The UNDP has so far not replied to a request to release funding for the Cambodian side of the Khmer Rouge tribunal, which is in danger of running out of money by the end of the month, a spokesman for the special court said this week.
The Cambodian side of the tribunal is trying to negotiate with UNDP for the release of $750,000 in frozen funding to pay salaries for more than 200 staff members, tribunal spokesman Reach Sambath said Monday.
The funding was frozen in 2008, following allegations of corruption in the tribunal the previous year, and a potential shortage of funds now comes as the tribunal is preparing for its first ever trial, of prison chief Kaing Kek Iev, March 30.
The UNDP is the agency in charge of managing funds provided by donor countries to the Cambodian side of the hybrid court.
The UNDP said in an e-mailed statement Thursday it was working with donors, the UN side of the tribunal and with the UN office in New York to deal with the funding “and ensure that the court can continue its important work.”
The funds under UNDP management remain frozen, but other funding is available to the court for continued operation, the UN development agency said.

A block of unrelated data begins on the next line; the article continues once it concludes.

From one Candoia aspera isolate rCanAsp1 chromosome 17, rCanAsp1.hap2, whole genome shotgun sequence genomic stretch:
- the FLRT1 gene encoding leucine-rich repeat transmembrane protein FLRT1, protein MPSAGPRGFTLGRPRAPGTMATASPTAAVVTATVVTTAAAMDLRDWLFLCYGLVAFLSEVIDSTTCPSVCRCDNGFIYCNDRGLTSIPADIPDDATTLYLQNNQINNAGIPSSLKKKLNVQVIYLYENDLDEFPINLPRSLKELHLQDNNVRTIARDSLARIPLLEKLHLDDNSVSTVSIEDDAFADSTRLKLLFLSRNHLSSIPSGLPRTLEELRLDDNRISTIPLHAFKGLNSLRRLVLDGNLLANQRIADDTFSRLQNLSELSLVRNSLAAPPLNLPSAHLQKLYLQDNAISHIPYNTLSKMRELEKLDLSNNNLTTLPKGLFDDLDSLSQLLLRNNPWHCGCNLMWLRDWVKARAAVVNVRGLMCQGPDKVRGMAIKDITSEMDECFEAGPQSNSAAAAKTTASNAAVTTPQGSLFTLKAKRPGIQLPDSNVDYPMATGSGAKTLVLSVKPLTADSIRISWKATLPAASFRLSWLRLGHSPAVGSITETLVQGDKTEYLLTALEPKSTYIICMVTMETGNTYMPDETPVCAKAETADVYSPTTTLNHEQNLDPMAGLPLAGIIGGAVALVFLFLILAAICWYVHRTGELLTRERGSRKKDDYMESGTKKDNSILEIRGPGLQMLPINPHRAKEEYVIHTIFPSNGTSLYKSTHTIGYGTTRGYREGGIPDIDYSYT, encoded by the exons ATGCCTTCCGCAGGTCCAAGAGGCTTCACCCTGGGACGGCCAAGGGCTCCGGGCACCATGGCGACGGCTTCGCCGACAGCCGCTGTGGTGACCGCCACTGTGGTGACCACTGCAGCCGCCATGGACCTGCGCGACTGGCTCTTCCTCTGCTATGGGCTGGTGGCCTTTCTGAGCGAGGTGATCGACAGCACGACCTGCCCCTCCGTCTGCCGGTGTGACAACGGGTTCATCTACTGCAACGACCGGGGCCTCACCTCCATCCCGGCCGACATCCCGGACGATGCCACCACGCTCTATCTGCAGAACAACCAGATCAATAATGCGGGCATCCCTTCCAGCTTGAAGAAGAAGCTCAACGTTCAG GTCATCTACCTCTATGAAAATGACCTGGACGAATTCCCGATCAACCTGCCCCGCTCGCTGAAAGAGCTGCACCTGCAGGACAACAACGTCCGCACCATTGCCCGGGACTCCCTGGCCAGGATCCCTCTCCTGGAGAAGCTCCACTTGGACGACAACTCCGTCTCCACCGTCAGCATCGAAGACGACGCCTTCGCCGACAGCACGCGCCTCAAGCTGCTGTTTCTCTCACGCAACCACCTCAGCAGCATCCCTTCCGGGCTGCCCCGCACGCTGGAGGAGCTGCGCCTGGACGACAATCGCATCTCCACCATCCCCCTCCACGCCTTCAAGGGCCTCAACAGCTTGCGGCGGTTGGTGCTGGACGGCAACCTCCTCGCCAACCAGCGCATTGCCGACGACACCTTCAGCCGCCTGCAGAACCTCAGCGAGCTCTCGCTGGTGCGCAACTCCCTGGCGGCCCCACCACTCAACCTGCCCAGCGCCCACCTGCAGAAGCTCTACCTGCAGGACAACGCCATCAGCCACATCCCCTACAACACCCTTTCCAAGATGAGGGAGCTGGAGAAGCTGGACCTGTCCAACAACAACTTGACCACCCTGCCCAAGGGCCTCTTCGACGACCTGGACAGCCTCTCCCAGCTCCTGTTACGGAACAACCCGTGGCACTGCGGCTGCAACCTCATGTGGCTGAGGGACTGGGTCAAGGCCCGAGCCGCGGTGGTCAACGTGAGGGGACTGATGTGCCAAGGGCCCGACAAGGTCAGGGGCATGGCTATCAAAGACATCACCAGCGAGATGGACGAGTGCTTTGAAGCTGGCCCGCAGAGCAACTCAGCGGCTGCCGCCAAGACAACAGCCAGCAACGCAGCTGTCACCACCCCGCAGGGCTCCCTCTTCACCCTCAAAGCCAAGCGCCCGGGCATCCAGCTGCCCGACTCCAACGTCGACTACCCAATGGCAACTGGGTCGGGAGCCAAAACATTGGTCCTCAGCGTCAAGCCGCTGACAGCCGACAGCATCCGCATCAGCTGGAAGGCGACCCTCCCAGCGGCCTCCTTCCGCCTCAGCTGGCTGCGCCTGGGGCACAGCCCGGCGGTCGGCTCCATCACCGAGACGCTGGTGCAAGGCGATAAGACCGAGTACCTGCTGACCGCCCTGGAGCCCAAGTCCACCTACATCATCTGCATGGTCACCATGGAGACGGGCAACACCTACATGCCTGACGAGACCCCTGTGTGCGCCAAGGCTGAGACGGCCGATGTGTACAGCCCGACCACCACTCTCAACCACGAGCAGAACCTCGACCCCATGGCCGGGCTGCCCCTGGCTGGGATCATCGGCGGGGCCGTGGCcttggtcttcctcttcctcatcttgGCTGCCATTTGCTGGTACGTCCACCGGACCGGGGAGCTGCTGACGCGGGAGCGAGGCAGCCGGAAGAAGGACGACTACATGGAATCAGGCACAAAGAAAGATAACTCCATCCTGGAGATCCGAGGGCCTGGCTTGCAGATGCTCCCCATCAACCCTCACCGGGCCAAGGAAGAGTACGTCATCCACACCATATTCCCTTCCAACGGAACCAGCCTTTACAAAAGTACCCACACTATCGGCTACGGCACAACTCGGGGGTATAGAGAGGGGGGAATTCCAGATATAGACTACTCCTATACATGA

Last year, more than 200 Cambodian staff went without their salaries for two months.
The Cambodian staff members are now awaiting resolution from the UN as funding dries up for March, Reach Sambath said.
“We are still waiting for the funds, and we expect the question will be resolved, because now we are busy on preparation for Duch’s trial,” he said.
The question of corruption has continued to hound the tribunal, which has detained five former leaders of the Khmer Rouge for atrocity crimes trials.
A UN legal delegation met with Council Minister Sok An last month, when the two sides agreed on a parallel system for dealing with corruption complaints.